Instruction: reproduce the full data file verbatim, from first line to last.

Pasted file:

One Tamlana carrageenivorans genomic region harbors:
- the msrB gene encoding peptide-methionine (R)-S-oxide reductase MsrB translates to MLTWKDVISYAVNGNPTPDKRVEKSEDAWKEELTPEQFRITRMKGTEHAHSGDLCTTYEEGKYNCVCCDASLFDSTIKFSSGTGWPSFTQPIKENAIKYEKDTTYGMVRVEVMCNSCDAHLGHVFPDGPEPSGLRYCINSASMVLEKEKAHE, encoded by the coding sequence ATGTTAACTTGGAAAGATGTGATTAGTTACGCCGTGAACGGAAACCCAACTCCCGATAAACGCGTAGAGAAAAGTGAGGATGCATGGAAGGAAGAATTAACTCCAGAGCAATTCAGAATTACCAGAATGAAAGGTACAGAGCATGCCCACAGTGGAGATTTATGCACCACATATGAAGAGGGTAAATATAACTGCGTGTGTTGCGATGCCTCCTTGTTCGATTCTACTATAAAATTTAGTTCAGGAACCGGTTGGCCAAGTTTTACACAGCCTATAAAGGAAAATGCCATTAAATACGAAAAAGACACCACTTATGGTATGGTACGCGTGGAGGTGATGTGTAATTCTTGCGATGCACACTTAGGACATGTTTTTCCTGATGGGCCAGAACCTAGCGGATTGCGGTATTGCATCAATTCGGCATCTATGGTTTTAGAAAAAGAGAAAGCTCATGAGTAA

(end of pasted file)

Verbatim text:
One Tamlana carrageenivorans genomic region harbors:
- the msrB gene encoding peptide-methionine (R)-S-oxide reductase MsrB translates to MLTWKDVISYAVNGNPTPDKRVEKSEDAWKEELTPEQFRITRMKGTEHAHSGDLCTTYEEGKYNCVCCDASLFDSTIKFSSGTGWPSFTQPIKENAIKYEKDTTYGMVRVEVMCNSCDAHLGHVFPDGPEPSGLRYCINSASMVLEKEKAHE, encoded by the coding sequence ATGTTAACTTGGAAAGATGTGATTAGTTACGCCGTGAACGGAAACCCAACTCCCGATAAACGCGTAGAGAAAAGTGAGGATGCATGGAAGGAAGAATTAACTCCAGAGCAATTCAGAATTACCAGAATGAAAGGTACAGAGCATGCCCACAGTGGAGATTTATGCACCACATATGAAGAGGGTAAATATAACTGCGTGTGTTGCGATGCCTCCTTGTTCGATTCTACTATAAAATTTAGTTCAGGAACCGGTTGGCCAAGTTTTACACAGCCTATAAAGGAAAATGCCATTAAATACGAAAAAGACACCACTTATGGTATGGTACGCGTGGAGGTGATGTGTAATTCTTGCGATGCACACTTAGGACATGTTTTTCCTGATGGGCCAGAACCTAGCGGATTGCGGTATTGCATCAATTCGGCATCTATGGTTTTAGAAAAAGAGAAAGCTCATGAGTAA